Being an introverted manager is something I have struggled with over the years. As a new manager, you may feel like no one can relate to you, which is a lonely place to be. 

You are definitely not alone. I work with a lot of introverted managers, as well as being one myself, and I have developed some tips to share to help you thrive in your new management position. 

There are so many tips for extroverted managers, but not so much for introverted managers. These are things that I have picked up over the years that have really helped me level up in my leadership role. 

So, let’s get into the tips so you can begin your journey to becoming a confident and thriving introverted manager.

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Tip #1: Lean into your strengths as an introvert

As an introvert, it’s really easy to discount yourself as a manager when you are bombarded with the image of what a strong leader looks like. It’s usually an extrovert that is portrayed in these roles.

People who are very comfortable with public speaking are super charismatic and love to be in the spotlight. 

Being an introvert seeing those images of what a strong, confident leader looks like can be discouraging, especially if you don’t possess those personality traits. If you are on the quiet side or a little more reserved and would rather sit back and listen instead of taking charge of a meeting. It can be easy to feel like maybe a leadership role isn’t for you. 

Being an introvert can give you an advantage over others if you are willing to lean into your strengths as a quieter and more reserved person. 

For example, as an introvert, you tend to be really good at listening. This allows you to listen and respond to be a more effective manager, rather than not really listening and just reacting. 

Figure out what your strengths are as an introvert and lean into them. Throw that preconceived idea out of what you think a manager should look like and learn how to utilize your strengths.

Tip #2: Schedule buffer time for your energy

As a manager, you will have a lot of meetings. It can feel like you spent your whole day in meetings. Which, as an introvert, is absolutely exhausting.

Make it a priority that as soon as someone schedules a meeting with you that you block in a small amount of time right after as a buffer to restore your energy. 

I always make sure that I have a buffer time between my last meeting of the day, a 20–30-minute buffer, which was non-negotiable, and I made sure everyone knew I was not available during that time. Unless, of course, there was an emergency.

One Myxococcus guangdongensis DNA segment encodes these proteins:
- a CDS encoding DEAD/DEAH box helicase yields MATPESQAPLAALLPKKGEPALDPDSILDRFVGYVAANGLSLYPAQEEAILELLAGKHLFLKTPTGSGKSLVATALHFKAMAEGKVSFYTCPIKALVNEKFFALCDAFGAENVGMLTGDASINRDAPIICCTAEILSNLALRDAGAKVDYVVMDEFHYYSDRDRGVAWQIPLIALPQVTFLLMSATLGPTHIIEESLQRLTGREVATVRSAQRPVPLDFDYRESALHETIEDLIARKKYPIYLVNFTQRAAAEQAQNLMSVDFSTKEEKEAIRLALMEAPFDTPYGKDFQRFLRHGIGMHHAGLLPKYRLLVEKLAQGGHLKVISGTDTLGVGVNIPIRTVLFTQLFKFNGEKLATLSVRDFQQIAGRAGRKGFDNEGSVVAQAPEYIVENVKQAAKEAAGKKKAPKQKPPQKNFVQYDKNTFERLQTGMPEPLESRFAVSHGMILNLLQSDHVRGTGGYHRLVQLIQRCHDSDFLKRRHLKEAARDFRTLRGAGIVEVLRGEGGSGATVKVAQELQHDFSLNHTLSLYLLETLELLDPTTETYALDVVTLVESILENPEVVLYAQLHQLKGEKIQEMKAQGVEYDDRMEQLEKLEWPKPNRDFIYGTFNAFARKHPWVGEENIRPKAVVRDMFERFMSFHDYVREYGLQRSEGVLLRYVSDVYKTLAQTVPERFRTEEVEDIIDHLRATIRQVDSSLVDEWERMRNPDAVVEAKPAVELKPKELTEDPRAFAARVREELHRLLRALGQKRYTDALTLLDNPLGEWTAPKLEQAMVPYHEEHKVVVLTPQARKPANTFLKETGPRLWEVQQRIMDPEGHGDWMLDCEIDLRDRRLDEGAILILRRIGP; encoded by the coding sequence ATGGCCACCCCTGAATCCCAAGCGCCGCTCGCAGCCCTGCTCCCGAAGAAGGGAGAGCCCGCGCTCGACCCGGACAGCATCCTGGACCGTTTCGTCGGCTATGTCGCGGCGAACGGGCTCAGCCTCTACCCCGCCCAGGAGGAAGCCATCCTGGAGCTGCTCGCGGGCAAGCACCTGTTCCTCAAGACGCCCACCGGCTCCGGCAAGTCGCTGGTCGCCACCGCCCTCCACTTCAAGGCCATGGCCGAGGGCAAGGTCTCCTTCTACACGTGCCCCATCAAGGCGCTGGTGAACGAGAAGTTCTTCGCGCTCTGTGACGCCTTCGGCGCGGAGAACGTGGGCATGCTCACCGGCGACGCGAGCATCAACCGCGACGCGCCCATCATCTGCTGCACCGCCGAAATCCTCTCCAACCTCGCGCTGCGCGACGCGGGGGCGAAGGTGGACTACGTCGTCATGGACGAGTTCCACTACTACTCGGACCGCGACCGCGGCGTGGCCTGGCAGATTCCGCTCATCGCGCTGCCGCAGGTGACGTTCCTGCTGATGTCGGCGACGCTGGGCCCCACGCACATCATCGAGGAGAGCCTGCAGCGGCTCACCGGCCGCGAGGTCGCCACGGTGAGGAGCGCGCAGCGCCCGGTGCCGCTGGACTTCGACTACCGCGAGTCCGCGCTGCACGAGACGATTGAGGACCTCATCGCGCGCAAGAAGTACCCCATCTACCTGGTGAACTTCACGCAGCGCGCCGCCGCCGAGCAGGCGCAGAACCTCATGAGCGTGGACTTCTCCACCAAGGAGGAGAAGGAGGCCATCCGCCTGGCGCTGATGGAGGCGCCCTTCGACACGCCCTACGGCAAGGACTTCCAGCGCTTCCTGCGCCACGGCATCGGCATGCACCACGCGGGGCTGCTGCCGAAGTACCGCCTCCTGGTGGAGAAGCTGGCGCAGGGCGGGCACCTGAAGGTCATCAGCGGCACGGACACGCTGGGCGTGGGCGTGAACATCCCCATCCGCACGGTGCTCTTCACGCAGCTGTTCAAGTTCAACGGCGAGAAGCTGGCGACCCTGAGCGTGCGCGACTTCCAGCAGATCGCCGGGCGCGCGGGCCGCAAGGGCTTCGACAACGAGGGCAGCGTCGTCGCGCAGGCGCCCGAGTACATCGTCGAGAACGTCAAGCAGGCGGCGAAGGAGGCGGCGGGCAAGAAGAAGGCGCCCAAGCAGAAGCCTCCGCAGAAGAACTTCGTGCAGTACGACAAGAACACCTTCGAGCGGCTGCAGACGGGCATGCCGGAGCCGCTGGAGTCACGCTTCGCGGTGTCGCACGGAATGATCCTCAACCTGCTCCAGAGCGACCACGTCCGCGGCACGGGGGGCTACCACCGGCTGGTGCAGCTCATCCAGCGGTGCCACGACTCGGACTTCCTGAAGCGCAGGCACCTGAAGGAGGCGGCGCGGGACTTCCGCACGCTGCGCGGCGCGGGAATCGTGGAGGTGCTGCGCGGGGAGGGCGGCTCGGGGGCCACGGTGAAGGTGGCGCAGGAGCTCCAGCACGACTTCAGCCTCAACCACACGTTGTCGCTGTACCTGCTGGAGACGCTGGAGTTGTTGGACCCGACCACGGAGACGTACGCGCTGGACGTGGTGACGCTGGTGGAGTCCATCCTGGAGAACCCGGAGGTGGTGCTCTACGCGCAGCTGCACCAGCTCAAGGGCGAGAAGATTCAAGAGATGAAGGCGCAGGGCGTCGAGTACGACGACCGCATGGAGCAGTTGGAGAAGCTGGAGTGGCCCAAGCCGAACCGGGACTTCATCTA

This will give you time to gather yourself and regain your energy before you head home for the day.

Tip #3: Lean into the process

As an introvert, I am willing to bet that you are a fantastic observer. Don’t be afraid to leverage that and dive deep into your observations. Don’t just make an observation and then move on to the next thought.

The book “The road less stupid” by Keith J. Cunningham talks about learning how to leverage discipline thinking time. What he talks about in the book is how he takes time every week to really think about his observations and how he can improve processes and turn those observations into action rather than letting them go to waste. 

Make it a point that you block off a bit of time every week to have some discipline thinking time, so your observations are being put into action rather than just being made, and nothing comes from them.

Tip #4: Aim for more visibility

I know this tip sounds terrible to any introvert, but you are in a highly visible role as a manager. Your manager looks to see how you’re doing, your team members look to you, and other managers around you look at you. 

As introverts, we tend to shy away from being in the spotlight, but the truth of the matter is people who are not seen are often forgotten. While you may not love being the center of attention, it is important to try to be a little more visible. 

I’m encouraging you, as an introverted manager, to become just a little bit more visible. Make it a weekly goal to increase your visibility by as little as 1% more than the previous week. 

Instead of having your camera off during a meeting, this may look like you keep it on the whole time. So, you are visible and seen as someone to respect, someone who is credible, and someone who has something to say.


Those are four things I have found to help me thrive as an introverted manager. 

If you are interested in learning more about how you can become a confident and effective manager, even as an introvert, check out my New Manager Accelerator Program. 

I love to help new managers transform from being indecisive, shy, and unsure of themselves to self-assured, proactive leaders who can communicate effectively and feel competent in their roles as a manager. I particularly like to work with people who are introverted since I myself am introverted and can relate to the very real struggles you face. 

Set up a call with me today, and I can help you thrive as an introverted manager.